Nationwide, the legal battle between online travel companies (OTCs) and state and local revenue agencies continues to unfold over the collection, remittance, and proper tax base for hotel occupancy taxes. The central arguments in most of these cases hinge on whether OTCs, such as Expedia Inc., Hotels.com LP, Hotwire Inc., Orbitz LLC, and Travelocity.com L.P., are responsible for collecting and remitting hotel occupancy taxes, and whether OTCs’ service fees for facilitating hotel bookings are included in the amount subject to taxation. Ongoing litigation in Texas serves as a good case example of these common debates.
Most OTC website prices include the agreed upon hotel-OTC “rate parity” markup fee—the difference between the retail price and wholesale rate—and the booking service fee. Under some taxing statutes, hotel operators are responsible for collecting and remitting taxes on the cost of the room and rate-parity fee, but OTCs are not required to remit taxes on the booking fees they charge. In Texas, this has caused numerous cities to file lawsuits against OTCs, seeking determinations on whether OTC service and booking fees are included the tax base subject to hotel occupancy taxes.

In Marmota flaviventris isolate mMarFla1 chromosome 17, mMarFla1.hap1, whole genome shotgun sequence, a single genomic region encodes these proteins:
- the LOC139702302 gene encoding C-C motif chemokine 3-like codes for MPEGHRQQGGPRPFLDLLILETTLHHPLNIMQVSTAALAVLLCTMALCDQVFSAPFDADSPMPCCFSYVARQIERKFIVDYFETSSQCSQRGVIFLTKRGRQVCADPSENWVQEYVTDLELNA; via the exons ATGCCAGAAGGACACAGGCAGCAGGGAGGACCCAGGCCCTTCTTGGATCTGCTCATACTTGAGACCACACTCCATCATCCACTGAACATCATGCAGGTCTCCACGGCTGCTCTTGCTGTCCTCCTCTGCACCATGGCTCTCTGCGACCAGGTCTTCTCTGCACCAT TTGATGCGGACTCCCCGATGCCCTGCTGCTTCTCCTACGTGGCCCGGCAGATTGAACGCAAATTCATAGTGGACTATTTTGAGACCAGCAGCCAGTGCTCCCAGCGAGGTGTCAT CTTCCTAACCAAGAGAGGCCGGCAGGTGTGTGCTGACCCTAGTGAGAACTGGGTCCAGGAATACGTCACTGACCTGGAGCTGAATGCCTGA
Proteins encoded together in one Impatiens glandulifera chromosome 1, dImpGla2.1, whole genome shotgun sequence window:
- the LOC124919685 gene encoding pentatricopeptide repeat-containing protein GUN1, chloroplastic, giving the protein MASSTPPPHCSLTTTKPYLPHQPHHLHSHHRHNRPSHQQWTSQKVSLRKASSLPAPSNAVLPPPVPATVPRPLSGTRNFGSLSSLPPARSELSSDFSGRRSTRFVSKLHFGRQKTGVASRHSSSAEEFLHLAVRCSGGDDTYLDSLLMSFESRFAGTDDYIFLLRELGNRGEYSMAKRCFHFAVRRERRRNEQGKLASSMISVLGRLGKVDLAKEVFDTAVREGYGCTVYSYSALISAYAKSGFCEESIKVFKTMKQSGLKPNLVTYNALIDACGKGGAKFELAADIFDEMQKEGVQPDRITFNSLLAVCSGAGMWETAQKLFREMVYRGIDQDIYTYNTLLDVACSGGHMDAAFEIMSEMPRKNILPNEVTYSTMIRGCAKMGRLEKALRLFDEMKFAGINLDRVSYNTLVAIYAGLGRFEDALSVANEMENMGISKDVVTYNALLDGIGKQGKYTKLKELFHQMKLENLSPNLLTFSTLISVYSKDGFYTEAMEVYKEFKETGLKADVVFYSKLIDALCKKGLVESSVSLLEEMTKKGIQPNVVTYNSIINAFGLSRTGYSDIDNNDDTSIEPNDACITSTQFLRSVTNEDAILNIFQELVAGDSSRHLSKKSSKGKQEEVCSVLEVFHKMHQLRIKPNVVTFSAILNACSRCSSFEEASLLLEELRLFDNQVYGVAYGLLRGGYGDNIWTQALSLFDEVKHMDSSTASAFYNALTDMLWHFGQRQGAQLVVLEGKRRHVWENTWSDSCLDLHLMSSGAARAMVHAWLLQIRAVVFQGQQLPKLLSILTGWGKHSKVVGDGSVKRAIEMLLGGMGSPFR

In a lengthy dispute, beginning in 2009, a jury in City of San Antonio, Texas v. Hotels.com, LP decided in favor of the city of San Antonio, on behalf of a certified class of 172 other Texas cities, and awarded the cities a $20 million judgment for unpaid taxes and damages from 11 OTCs. The jury determined that the OTCs were “controlling hotels” relationships with consumers under the cities’ hotel occupancy tax ordinances. Both parties filed post-trial motions.
Eventually, on April 11, 2016, the U.S. District Court for the Western District of Texas ruled that the OTCs exercised control over hotel rooms before the consumers checked in the rooms and increased the judgment to $84 million in underpaid hotel occupancy taxes. The District Court also determined that under the cities’ ordinances, the tax base includes the OTC rate parity markup paid to the OTCs by the consumers. The OTCs appealed this decision on Nov. 28, 2016, contending that they are merely providing information to travelers from hotels and not exercising control over hotels. In January 2017, the cities cross-appealed the penalties and post-judgment interest amount awarded to the cities.
Most recently, during oral arguments on Sept. 26, 2017, the U.S. Court of Appeals for the Fifth Circuit suggested that the Texas Supreme Court should determine whether a merchant model arrangement existed between hotels and OTCs, thus requiring OTCs to collect and remit hotel occupancy taxes. The court also suggested that the Texas Supreme Court should rehear whether OTC fees are taxable under the City of Houston v. Hotels.com, LP decision. The appeal is still pending.
Continue the discussion on LinkedIn: Should states and municipalities impose hotel occupancy taxes on the entire amount charged by OTCs to consumers?
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